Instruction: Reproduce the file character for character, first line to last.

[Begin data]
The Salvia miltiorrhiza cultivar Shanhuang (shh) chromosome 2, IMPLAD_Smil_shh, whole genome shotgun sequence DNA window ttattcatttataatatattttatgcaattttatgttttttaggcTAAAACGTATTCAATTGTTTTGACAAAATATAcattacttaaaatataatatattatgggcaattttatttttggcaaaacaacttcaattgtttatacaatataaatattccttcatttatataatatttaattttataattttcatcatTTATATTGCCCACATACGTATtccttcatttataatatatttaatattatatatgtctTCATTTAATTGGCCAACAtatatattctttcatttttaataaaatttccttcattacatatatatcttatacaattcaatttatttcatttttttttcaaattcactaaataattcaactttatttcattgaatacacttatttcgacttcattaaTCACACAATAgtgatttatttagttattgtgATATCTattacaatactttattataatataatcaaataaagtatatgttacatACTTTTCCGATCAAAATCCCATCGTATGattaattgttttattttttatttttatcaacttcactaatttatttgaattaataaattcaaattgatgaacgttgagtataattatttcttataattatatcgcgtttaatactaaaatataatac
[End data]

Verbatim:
The Salvia miltiorrhiza cultivar Shanhuang (shh) chromosome 2, IMPLAD_Smil_shh, whole genome shotgun sequence DNA window ttattcatttataatatattttatgcaattttatgttttttaggcTAAAACGTATTCAATTGTTTTGACAAAATATAcattacttaaaatataatatattatgggcaattttatttttggcaaaacaacttcaattgtttatacaatataaatattccttcatttatataatatttaattttataattttcatcatTTATATTGCCCACATACGTATtccttcatttataatatatttaatattatatatgtctTCATTTAATTGGCCAACAtatatattctttcatttttaataaaatttccttcattacatatatatcttatacaattcaatttatttcatttttttttcaaattcactaaataattcaactttatttcattgaatacacttatttcgacttcattaaTCACACAATAgtgatttatttagttattgtgATATCTattacaatactttattataatataatcaaataaagtatatgttacatACTTTTCCGATCAAAATCCCATCGTATGattaattgttttattttttatttttatcaacttcactaatttatttgaattaataaattcaaattgatgaacgttgagtataattatttcttataattatatcgcgtttaatactaaaatataatac